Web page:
In philosophy there is an entire field of inquiry that focuses on issues very closely related to Kindness: ethics, or moral philosophy. In ethics we ask questions about what we should do. How should we act with others, what is right and what is wrong? It is a vast field with as many opinions as there are ethical philosophers. And yet, though the field has not reached anything close to consensus about any of these questions, there is something inspiring in the effort to think about these things as hard as you can to try to figure out what you should do in life and in any particular situation.

It is this same kind of hunger for answers that I think we should sometimes try to apply to our own lives. It is easy to live lives of complacency, going with what seems right at the moment. It is harder to take a step back and critically evaluate yourself and your own actions. But I do think that the rewards for doing so are great: if through this process you find what really matters to you in life, you can be more certain than you otherwise would be that this is something that you truly value – that this is what you are like. And with this kind of self-knowledge comes a certain self-assurance as well – the understanding that no matter what happens with your circumstances, which you ultimately cannot control, you at least know who you are and what you want, and having a clear idea of this can ultimately help with navigating your circumstances as well.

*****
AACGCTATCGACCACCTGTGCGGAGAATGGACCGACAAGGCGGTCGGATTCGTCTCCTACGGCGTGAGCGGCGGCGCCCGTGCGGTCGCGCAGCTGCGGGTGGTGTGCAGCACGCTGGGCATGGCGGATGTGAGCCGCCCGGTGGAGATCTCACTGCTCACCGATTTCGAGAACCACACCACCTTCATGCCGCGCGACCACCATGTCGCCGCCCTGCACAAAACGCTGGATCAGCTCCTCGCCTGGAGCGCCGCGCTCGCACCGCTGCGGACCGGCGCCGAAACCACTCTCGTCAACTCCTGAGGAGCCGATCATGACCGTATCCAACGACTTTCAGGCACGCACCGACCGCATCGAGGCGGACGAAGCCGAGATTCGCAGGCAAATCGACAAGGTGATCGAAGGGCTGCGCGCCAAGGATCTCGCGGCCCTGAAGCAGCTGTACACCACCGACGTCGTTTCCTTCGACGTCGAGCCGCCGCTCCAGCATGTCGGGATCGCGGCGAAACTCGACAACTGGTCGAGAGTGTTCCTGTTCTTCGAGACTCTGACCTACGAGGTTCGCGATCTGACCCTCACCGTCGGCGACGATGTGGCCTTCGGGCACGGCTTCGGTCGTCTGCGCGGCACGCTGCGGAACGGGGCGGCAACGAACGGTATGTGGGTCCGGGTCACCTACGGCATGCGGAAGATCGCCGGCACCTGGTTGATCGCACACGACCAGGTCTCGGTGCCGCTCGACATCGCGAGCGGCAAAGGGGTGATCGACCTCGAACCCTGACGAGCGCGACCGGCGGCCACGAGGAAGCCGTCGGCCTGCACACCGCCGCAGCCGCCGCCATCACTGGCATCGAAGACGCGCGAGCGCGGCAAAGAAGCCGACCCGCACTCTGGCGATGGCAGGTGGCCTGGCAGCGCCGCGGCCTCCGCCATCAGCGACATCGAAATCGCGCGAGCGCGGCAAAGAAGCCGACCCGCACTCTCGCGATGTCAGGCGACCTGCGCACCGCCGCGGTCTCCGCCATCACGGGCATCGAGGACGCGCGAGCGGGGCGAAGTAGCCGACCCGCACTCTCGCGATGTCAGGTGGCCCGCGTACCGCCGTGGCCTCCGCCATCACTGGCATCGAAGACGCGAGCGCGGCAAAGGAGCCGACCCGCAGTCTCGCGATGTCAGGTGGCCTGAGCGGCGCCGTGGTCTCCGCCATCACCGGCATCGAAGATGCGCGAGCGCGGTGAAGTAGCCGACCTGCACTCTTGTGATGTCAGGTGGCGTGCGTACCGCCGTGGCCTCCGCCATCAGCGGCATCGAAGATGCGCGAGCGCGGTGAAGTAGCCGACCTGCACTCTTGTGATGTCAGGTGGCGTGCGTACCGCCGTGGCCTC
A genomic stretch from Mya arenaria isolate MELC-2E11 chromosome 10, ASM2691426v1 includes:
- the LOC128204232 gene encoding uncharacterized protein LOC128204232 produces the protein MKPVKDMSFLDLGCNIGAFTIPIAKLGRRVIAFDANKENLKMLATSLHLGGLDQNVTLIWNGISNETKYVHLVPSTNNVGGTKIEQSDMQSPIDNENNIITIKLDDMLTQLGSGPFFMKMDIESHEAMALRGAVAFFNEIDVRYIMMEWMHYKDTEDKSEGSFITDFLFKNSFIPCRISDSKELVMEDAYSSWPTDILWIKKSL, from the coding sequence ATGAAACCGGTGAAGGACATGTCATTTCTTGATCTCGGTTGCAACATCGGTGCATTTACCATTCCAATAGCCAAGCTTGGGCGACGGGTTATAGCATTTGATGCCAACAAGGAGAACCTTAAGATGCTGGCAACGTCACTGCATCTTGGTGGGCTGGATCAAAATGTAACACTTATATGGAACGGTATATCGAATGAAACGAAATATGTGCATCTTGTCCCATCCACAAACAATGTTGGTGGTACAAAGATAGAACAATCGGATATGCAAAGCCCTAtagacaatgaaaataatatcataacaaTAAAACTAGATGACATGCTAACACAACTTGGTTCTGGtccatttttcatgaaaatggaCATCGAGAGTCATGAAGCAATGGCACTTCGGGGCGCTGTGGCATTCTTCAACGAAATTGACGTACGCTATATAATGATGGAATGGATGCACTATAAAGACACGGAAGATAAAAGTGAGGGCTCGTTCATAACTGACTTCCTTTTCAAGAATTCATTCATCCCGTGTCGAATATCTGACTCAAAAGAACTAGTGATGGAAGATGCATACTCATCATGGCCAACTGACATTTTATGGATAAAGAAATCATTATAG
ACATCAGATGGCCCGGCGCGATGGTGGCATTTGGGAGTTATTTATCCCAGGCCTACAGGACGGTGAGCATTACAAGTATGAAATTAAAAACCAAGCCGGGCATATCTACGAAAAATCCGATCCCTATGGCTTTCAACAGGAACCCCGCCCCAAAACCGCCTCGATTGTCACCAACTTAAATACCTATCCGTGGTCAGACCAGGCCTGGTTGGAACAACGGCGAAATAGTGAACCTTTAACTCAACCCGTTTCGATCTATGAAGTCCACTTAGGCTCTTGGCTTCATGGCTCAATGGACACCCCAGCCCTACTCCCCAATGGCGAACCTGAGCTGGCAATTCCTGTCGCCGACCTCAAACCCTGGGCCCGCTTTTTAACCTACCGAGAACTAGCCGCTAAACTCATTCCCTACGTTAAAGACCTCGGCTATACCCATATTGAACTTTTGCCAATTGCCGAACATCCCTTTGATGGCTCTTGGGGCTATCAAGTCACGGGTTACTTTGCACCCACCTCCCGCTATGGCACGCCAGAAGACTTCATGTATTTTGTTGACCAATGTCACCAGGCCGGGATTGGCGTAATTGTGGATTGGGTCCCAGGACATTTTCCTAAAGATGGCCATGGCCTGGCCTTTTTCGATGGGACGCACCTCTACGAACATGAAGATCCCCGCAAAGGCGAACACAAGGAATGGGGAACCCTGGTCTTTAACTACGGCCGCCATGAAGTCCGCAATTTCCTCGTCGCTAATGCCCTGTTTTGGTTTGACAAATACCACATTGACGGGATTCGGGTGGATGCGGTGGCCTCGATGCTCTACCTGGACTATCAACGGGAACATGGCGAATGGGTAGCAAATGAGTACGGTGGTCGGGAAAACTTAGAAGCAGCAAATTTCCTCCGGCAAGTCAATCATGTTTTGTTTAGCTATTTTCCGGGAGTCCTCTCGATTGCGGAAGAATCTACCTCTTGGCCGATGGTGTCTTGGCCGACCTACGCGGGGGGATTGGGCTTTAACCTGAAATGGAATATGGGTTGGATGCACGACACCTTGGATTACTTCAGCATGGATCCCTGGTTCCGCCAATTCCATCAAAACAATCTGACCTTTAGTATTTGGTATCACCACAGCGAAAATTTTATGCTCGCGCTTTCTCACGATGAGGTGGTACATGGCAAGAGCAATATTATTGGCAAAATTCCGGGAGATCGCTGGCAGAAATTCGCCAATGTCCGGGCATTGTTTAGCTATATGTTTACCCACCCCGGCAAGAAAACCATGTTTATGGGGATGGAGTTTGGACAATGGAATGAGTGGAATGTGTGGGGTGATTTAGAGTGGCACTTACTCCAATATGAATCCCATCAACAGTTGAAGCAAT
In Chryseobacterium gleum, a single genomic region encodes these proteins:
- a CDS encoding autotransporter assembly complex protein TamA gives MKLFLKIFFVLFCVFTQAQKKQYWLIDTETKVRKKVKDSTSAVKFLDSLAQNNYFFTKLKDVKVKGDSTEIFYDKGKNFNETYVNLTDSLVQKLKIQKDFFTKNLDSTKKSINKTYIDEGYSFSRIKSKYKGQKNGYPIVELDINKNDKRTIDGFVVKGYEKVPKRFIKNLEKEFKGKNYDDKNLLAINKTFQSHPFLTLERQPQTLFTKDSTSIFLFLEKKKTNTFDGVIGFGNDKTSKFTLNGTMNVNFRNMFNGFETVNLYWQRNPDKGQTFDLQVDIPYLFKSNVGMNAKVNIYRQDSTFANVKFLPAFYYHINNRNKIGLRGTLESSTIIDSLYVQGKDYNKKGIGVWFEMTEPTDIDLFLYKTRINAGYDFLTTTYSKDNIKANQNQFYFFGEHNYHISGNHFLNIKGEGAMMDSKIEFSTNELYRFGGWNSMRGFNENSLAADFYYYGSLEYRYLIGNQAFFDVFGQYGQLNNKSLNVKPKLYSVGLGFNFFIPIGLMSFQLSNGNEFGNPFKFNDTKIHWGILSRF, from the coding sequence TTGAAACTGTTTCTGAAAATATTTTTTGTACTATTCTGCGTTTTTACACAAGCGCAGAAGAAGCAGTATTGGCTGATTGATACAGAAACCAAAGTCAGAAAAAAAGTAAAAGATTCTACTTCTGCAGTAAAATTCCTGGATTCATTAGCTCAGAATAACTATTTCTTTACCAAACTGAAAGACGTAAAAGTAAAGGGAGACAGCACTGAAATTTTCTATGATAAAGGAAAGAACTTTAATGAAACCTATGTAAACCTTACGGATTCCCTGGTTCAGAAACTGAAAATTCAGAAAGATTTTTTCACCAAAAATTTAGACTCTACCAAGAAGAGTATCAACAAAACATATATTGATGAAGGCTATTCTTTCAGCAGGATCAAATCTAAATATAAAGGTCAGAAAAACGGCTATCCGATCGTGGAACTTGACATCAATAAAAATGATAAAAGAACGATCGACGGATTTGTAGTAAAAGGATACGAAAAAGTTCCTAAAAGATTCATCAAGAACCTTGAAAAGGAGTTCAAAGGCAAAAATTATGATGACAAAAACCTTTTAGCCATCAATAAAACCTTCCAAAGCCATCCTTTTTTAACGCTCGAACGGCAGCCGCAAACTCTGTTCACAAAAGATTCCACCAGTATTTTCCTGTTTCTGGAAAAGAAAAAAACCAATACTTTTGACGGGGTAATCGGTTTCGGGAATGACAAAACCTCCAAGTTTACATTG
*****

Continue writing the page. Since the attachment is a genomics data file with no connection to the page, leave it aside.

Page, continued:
To have something as part of your life philosophy means that it acts as a sort of overarching guide to your choices.  It is something you consult, either consciously or subconsciously, whenever you are faced with difficult decisions in life. This is why I urge people to examine their lives as best they can. Whenever you choose one way of interacting with the world instead of another way, how much of the underlying decision-making process was based on your principles, and how much of it was in the spur of the moment? It is in pondering questions such as these that we map out a clearer picture of who each of us is as an individual person. And without knowing who you are, how can you change who you are? How can you achieve your own ideal self, or at least something closer to it, if you don’t know who you are now and don’t know what your ideal self is?

In essence, what I am saying is no more than that if you wish to be Kinder, you should consider promoting Kindness from the peripheries of your life to the front and centre, to include it as a basic tenet of your life philosophy.  Live it through your actions towards yourself and others.  When you do, and this is something that no doubt requires dedication and practice like anything else in life, you will hopefully find yourselves taking actions that are more closely aligned with who you want to become. To take an honest look at yourself, identify where you think yourself lacking, and then to make a conscious effort to fill in the gaps – this is philosophy for the heart.